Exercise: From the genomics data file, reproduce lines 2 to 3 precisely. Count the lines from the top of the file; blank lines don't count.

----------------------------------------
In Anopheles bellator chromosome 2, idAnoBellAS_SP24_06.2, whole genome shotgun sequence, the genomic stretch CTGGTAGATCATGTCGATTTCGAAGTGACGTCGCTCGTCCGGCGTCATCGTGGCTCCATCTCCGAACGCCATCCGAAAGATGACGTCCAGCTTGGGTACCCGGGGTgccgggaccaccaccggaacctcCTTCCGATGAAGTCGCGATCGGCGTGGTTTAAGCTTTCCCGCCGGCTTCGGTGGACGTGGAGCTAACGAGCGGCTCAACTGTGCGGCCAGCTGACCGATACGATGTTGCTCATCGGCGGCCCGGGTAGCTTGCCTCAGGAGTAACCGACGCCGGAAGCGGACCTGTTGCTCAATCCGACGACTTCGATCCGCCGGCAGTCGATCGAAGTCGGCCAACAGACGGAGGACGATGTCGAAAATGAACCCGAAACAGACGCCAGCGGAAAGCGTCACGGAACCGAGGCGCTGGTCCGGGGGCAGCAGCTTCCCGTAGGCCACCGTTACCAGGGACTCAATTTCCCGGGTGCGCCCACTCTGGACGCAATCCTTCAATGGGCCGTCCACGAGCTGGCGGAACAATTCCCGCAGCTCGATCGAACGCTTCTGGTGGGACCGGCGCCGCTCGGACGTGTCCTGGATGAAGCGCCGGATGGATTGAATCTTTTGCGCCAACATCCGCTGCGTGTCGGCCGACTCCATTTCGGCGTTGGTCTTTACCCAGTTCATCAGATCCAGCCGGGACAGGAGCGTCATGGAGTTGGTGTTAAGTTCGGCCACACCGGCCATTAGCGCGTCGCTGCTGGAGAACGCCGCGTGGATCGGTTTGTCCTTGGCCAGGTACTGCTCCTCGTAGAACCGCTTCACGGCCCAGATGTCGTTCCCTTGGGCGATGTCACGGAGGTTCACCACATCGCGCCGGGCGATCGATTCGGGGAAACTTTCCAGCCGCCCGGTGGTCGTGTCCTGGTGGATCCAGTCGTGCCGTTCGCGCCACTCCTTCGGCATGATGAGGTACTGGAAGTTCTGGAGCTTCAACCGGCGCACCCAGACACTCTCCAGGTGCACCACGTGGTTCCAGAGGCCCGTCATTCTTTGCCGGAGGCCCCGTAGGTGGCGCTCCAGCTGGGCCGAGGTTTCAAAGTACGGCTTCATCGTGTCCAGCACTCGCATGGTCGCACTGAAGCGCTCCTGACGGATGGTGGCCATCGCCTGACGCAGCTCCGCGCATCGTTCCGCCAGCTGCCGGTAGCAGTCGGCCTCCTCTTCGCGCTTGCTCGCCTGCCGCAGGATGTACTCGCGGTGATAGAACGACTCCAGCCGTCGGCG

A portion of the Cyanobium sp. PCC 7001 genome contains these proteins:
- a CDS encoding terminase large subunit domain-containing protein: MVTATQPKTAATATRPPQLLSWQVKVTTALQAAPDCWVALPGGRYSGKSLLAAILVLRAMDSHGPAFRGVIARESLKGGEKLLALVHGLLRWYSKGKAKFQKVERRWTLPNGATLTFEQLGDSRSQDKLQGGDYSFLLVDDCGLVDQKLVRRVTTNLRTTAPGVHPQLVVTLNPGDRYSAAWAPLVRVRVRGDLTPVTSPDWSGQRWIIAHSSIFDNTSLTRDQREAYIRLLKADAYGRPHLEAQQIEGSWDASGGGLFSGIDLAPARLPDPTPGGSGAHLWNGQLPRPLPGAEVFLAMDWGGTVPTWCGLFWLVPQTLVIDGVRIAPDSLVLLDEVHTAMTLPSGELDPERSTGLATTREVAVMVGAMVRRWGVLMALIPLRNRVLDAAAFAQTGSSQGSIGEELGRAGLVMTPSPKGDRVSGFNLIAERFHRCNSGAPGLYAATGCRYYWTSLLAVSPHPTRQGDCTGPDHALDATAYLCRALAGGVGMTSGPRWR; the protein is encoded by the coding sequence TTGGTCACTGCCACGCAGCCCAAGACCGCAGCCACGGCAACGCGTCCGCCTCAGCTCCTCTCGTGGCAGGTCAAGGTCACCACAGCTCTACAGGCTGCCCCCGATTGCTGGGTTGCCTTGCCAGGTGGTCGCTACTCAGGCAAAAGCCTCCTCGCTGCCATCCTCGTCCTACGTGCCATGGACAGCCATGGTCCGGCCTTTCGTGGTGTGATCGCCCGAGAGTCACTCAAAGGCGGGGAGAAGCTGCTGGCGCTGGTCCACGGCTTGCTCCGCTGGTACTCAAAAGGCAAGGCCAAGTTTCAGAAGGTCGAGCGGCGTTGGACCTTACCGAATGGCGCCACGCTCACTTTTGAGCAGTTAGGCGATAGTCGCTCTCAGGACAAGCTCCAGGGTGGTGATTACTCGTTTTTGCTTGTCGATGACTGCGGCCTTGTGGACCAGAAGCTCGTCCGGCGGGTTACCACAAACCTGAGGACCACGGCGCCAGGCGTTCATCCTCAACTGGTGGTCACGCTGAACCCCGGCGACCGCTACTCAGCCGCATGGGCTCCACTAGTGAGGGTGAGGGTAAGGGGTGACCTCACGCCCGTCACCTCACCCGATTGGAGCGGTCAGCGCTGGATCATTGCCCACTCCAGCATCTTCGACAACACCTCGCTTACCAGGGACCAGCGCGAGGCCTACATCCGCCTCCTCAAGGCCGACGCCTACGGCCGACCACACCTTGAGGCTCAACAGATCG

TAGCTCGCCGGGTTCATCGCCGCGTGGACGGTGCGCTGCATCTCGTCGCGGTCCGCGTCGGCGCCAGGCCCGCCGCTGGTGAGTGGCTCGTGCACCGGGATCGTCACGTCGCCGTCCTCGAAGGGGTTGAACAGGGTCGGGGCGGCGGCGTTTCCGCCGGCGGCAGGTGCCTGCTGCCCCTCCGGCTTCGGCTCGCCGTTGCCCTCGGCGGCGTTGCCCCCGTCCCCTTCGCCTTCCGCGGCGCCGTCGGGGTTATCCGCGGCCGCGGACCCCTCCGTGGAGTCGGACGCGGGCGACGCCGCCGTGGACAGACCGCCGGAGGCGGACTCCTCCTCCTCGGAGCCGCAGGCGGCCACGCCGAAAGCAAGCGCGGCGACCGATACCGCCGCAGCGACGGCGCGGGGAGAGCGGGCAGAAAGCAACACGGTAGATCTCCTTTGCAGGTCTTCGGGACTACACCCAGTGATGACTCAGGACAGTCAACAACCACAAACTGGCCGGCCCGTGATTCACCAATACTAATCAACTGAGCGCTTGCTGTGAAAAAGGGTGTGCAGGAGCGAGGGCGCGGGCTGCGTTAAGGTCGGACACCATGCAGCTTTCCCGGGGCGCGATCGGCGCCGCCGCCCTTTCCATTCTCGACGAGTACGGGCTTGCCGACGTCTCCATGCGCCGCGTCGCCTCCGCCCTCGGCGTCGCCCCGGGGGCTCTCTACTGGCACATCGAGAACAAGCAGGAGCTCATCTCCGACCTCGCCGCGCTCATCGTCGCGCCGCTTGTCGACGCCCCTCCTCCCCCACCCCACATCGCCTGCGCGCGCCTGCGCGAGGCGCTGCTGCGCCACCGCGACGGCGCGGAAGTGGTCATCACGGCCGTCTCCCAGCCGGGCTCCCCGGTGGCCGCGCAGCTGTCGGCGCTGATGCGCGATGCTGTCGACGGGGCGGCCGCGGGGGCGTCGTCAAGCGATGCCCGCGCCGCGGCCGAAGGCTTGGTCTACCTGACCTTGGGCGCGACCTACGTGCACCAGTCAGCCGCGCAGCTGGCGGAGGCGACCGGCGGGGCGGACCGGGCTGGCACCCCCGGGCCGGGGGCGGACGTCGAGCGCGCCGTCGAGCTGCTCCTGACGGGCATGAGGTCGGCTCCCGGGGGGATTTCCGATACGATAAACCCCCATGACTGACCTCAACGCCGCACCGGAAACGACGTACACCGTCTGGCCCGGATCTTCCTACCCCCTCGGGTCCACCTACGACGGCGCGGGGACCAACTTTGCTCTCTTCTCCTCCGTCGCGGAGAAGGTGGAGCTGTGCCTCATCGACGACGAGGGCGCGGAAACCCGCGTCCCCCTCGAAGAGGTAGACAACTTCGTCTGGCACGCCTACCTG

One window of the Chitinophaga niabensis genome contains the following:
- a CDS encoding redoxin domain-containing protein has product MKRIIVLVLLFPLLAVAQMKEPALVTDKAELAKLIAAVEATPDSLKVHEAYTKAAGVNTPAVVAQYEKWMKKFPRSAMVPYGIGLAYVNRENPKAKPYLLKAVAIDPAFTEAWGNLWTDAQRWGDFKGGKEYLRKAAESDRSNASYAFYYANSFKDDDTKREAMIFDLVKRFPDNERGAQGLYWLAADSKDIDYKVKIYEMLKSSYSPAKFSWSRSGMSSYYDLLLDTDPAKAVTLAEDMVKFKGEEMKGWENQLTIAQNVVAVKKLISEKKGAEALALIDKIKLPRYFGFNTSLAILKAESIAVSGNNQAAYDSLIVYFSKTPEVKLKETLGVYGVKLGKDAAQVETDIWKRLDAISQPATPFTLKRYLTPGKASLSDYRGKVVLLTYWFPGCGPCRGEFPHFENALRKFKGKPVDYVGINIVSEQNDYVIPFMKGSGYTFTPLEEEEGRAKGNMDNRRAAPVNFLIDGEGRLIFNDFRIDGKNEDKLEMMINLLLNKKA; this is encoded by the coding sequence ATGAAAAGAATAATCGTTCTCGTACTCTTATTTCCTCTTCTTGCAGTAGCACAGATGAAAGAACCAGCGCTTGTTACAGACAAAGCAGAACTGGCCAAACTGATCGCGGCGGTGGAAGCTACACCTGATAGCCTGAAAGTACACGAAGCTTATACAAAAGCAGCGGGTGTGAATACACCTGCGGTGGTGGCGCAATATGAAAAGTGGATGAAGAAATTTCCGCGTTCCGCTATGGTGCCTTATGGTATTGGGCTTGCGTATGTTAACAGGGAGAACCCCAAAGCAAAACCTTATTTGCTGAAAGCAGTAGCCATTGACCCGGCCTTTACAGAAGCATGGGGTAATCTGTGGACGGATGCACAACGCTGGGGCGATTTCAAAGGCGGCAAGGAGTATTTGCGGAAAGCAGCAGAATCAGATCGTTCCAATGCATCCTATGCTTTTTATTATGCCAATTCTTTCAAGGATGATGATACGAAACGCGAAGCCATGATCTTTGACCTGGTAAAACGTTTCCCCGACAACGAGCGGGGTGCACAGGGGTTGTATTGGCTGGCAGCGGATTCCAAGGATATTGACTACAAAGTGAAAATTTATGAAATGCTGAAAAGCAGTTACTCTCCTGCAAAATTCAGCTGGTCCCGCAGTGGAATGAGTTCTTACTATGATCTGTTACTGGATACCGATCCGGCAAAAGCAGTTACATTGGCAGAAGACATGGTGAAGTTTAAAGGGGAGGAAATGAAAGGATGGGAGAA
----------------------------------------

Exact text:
A portion of the Cyanobium sp. PCC 7001 genome contains these proteins:
- a CDS encoding terminase large subunit domain-containing protein: MVTATQPKTAATATRPPQLLSWQVKVTTALQAAPDCWVALPGGRYSGKSLLAAILVLRAMDSHGPAFRGVIARESLKGGEKLLALVHGLLRWYSKGKAKFQKVERRWTLPNGATLTFEQLGDSRSQDKLQGGDYSFLLVDDCGLVDQKLVRRVTTNLRTTAPGVHPQLVVTLNPGDRYSAAWAPLVRVRVRGDLTPVTSPDWSGQRWIIAHSSIFDNTSLTRDQREAYIRLLKADAYGRPHLEAQQIEGSWDASGGGLFSGIDLAPARLPDPTPGGSGAHLWNGQLPRPLPGAEVFLAMDWGGTVPTWCGLFWLVPQTLVIDGVRIAPDSLVLLDEVHTAMTLPSGELDPERSTGLATTREVAVMVGAMVRRWGVLMALIPLRNRVLDAAAFAQTGSSQGSIGEELGRAGLVMTPSPKGDRVSGFNLIAERFHRCNSGAPGLYAATGCRYYWTSLLAVSPHPTRQGDCTGPDHALDATAYLCRALAGGVGMTSGPRWR; the protein is encoded by the coding sequence TTGGTCACTGCCACGCAGCCCAAGACCGCAGCCACGGCAACGCGTCCGCCTCAGCTCCTCTCGTGGCAGGTCAAGGTCACCACAGCTCTACAGGCTGCCCCCGATTGCTGGGTTGCCTTGCCAGGTGGTCGCTACTCAGGCAAAAGCCTCCTCGCTGCCATCCTCGTCCTACGTGCCATGGACAGCCATGGTCCGGCCTTTCGTGGTGTGATCGCCCGAGAGTCACTCAAAGGCGGGGAGAAGCTGCTGGCGCTGGTCCACGGCTTGCTCCGCTGGTACTCAAAAGGCAAGGCCAAGTTTCAGAAGGTCGAGCGGCGTTGGACCTTACCGAATGGCGCCACGCTCACTTTTGAGCAGTTAGGCGATAGTCGCTCTCAGGACAAGCTCCAGGGTGGTGATTACTCGTTTTTGCTTGTCGATGACTGCGGCCTTGTGGACCAGAAGCTCGTCCGGCGGGTTACCACAAACCTGAGGACCACGGCGCCAGGCGTTCATCCTCAACTGGTGGTCACGCTGAACCCCGGCGACCGCTACTCAGCCGCATGGGCTCCACTAGTGAGGGTGAGGGTAAGGGGTGACCTCACGCCCGTCACCTCACCCGATTGGAGCGGTCAGCGCTGGATCATTGCCCACTCCAGCATCTTCGACAACACCTCGCTTACCAGGGACCAGCGCGAGGCCTACATCCGCCTCCTCAAGGCCGACGCCTACGGCCGACCACACCTTGAGGCTCAACAGATCG